Huh? Newspaper Columnist Calls For Copyrighting News
Schultz joins figures such as influential judge Richard Posner and newspaper industry lawyers Bruce Sanford and Bruce Brown in claiming that this massive rewrite of copyright law is necessary to "save" journalism.
All are proposing some form of new copyright laws to make it harder for publications to rewrite news scoops that first appear elsewhere. Schultz endorses a specific proposal to ban any publishers from summarizing others' reports for at least 24 hours.
Recommendations of this sort should frighten anyone who cares about a free press. But one would think that journalists would be especially suspicious of any proposals to give someone ownership -- even if temporary -- over information.
Certainly, it wouldn't serve readers' interests to prevent one publication from rewriting and/or linking to another's articles. If the Cleveland Plain Dealer reports on something of national importance, isn't it a good thing that readers in, say, New York, who might not think to visit the Plain Dealer Web site, are able to learn of that story via Google News? And if the Cleveland Plain Dealer honestly believes the answer to that question is no, the paper has the ability to keep its pages out of Google's results. Or it could refrain from putting them online altogether.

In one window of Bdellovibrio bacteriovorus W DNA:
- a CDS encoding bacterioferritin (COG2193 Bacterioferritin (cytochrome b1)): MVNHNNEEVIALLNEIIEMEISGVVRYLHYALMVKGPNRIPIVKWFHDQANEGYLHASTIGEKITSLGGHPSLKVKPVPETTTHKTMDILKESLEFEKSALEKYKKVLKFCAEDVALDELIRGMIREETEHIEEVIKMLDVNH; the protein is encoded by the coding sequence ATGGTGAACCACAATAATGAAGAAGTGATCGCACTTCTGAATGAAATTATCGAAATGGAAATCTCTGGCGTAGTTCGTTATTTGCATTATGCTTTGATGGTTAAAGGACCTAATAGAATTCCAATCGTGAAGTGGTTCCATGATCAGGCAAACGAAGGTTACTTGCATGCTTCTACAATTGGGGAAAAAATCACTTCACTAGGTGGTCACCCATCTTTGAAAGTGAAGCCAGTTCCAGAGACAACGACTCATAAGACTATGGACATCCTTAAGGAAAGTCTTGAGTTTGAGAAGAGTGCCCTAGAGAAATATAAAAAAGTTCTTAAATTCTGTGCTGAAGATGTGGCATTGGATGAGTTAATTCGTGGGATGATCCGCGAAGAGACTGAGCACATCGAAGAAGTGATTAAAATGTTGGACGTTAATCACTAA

Schultz has special contempt for "aggregators" that, she claims, make newspapers redundant. "Parasitic aggregators reprint or rewrite newspaper stories, making the originator redundant and drawing ad revenue away from newspapers at rates the publishers can't match." she complains. "The inevitable consequence: diminished revenue and staff cuts."
That aggregators also send traffic -- and potential ad eyeballs -- back to news sites seems to have escaped her.
Besides, some former advertisers have stopped spending as much on newspapers for reasons having nothing to do with aggregators. Newspapers' classifieds revenue dropped from around $20 billion in 2000 to $10 billion last year as listings migrated to the free Craigslist -- a site that no one would accuse of aggregating news.